Attention is the Most Valuable Currency

I used to hear the phrase “pay attention” all the time when I was younger. To be fair, I was paying attention… just not to the things my parents or teachers wanted (I had a penchant for daydreaming). Although it’s been a while since I’ve heard those words, the demand for my attention has only increased since then. I can’t open my phone without seeing a million notifications vying for my attention and I can’t step outside without seeing a billboard doing the same thing.

The amount of information available at the tip of our fingers has exponentially increased and, as a result, the increased supply of information has inversely created a scarcity of attention.

micro economies of attention

As explained by political scientist Herbert Simon:

“[I]n an information-rich world, the wealth of information means a death of something else: a scarcity of whatever it is that information consumes. What information consumes is rather obvious: it consumes the attention of its recipients. Hence a wealth of information creates a poverty of attention and a need to allocate that attention efficiently among the overabundance of information sources that might consume it.”

How do Companies Win Your Attention?

  1. They Know You (Possibly Better Than Yourself): It’s why TikTok’s algorithm is so addictive. They collect such an abundance of data that they literally might know you better than yourself.
  2. They Pass Your RAS Filter: Your Reticular Activation System is the part of our brain that acts as a filter for incoming sensory information. It prioritizes bringing information important to survival and well-being to your attention. The deeper a company understands you, the better they’re able to A) (ideally) build a product that truly adds value, which B) passes the RAS filter.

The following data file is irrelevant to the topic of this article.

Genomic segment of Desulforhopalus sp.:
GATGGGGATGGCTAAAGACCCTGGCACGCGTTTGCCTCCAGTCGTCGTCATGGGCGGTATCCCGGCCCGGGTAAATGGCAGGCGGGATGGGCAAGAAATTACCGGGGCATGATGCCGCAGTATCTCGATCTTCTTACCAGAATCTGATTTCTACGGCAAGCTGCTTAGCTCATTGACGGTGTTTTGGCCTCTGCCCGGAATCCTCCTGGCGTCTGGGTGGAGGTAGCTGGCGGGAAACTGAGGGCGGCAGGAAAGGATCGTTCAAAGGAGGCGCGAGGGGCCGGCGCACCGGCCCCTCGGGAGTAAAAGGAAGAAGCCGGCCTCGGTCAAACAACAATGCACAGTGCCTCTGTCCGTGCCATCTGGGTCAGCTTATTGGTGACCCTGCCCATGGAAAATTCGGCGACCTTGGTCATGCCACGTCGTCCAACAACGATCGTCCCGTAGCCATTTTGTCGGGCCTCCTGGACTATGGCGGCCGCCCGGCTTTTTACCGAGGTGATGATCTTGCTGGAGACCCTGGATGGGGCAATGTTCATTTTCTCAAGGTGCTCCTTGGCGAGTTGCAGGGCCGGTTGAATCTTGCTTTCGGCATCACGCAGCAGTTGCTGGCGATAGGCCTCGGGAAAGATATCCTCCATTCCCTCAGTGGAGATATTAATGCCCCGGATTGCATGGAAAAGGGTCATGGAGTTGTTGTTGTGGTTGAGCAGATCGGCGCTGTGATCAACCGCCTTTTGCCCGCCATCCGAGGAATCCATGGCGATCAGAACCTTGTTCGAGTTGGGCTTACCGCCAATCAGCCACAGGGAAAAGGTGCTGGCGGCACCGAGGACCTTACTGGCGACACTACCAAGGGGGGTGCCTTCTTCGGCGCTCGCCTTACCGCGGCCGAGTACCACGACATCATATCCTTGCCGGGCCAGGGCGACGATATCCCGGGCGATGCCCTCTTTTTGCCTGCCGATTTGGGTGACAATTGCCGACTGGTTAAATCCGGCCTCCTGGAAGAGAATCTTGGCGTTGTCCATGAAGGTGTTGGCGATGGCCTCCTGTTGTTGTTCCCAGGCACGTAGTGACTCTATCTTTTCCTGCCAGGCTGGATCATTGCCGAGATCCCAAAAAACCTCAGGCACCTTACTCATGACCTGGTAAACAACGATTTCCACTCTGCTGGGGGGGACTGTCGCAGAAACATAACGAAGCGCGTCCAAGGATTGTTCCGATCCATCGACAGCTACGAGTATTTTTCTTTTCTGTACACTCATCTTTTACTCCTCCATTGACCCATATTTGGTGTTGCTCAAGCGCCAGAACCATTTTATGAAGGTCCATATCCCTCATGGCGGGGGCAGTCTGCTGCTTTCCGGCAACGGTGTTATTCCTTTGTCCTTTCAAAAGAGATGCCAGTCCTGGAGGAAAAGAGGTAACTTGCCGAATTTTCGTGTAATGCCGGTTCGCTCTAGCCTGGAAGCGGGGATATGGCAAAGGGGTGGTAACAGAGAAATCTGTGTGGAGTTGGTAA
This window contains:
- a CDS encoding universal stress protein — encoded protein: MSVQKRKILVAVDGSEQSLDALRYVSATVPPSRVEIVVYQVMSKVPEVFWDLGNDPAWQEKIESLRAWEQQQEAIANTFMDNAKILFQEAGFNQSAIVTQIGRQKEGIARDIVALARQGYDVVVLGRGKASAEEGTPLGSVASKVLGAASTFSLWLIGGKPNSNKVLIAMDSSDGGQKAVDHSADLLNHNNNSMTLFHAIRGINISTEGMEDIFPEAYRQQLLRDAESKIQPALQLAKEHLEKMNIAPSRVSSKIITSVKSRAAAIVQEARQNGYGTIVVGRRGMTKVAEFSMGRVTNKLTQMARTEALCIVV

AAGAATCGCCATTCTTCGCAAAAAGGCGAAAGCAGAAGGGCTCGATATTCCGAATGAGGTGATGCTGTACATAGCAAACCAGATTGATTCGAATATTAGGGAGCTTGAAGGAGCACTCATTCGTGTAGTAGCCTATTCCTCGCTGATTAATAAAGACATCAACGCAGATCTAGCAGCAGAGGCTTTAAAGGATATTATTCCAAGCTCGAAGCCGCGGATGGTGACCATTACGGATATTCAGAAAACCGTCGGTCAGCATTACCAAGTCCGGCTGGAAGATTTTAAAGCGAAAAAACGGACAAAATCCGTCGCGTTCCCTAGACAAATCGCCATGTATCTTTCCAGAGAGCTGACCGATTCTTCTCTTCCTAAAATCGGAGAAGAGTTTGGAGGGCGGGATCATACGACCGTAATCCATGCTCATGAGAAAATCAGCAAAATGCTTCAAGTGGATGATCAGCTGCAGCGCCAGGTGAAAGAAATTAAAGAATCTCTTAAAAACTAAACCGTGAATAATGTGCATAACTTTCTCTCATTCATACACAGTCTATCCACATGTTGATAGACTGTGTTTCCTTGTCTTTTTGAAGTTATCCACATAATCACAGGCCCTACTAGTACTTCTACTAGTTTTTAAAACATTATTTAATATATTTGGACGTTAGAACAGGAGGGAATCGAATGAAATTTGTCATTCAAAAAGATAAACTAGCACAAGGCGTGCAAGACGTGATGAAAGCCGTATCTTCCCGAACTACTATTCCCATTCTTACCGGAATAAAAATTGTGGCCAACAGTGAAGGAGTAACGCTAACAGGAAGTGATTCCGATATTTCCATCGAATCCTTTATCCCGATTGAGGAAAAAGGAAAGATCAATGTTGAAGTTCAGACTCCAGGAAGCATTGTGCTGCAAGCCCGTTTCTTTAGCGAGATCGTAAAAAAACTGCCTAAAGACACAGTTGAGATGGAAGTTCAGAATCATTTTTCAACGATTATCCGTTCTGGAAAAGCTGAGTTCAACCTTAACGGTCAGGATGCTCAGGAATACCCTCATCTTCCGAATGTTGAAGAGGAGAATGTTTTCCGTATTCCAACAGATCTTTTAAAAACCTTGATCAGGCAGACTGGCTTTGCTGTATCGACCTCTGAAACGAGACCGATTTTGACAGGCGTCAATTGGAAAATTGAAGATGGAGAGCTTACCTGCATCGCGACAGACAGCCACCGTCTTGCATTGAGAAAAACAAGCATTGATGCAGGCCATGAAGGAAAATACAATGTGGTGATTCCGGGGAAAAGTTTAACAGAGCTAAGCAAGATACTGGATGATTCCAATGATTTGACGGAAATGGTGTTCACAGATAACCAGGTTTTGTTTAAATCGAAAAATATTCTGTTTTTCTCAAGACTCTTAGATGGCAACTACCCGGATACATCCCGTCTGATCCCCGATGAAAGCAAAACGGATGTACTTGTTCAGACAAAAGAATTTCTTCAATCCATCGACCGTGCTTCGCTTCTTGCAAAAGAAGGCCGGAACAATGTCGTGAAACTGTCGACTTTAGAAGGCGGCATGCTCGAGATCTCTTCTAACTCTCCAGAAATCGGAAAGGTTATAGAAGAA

3. Strategic Ad Placement: An ad for walking canes on Snapchat probably won’t be very useful to anyone. Similarly, an ad for Kylie Jenner’s newest lip liner in the newspaper won’t be super useful either. Volume is equally as crucial. The Marketing Rule of 7 states that a potential customer needs to see a message at least 7 times before they'll be compelled to take an action. It’s why it feels like you see the same ad a million times.
  4. Disrupting the Pattern: Humans are hardwired to notice pattern disruptions. An ad that makes you stop and think, “WTF is this???” accomplishes this perfectly.
  5. Sticky Products: Sarah Tavel’s “Hierarchy of Engagement” provides a great structure for this. You should read the full framework, but the TLDR is that products with virtuous loops of engagement are hard to leave.

Why This (usually) Sucks:

dopamine graph

Although the complete picture of how your brain pays attention to stimuli is far more complicated, the science behind dopamine’s role in attention can help us understand the impact of overstimulation.

Here’s a quick summary:

  1. When we do something enjoyable (i.e. scrolling through social media), our brain releases dopamine (feels great).
  2. After the initial spike, our brain downregulates the amount of dopamine receptors stimulated in an effort to maintain homeostasis, resulting in a dopamine hangover as dopamine levels return to baseline.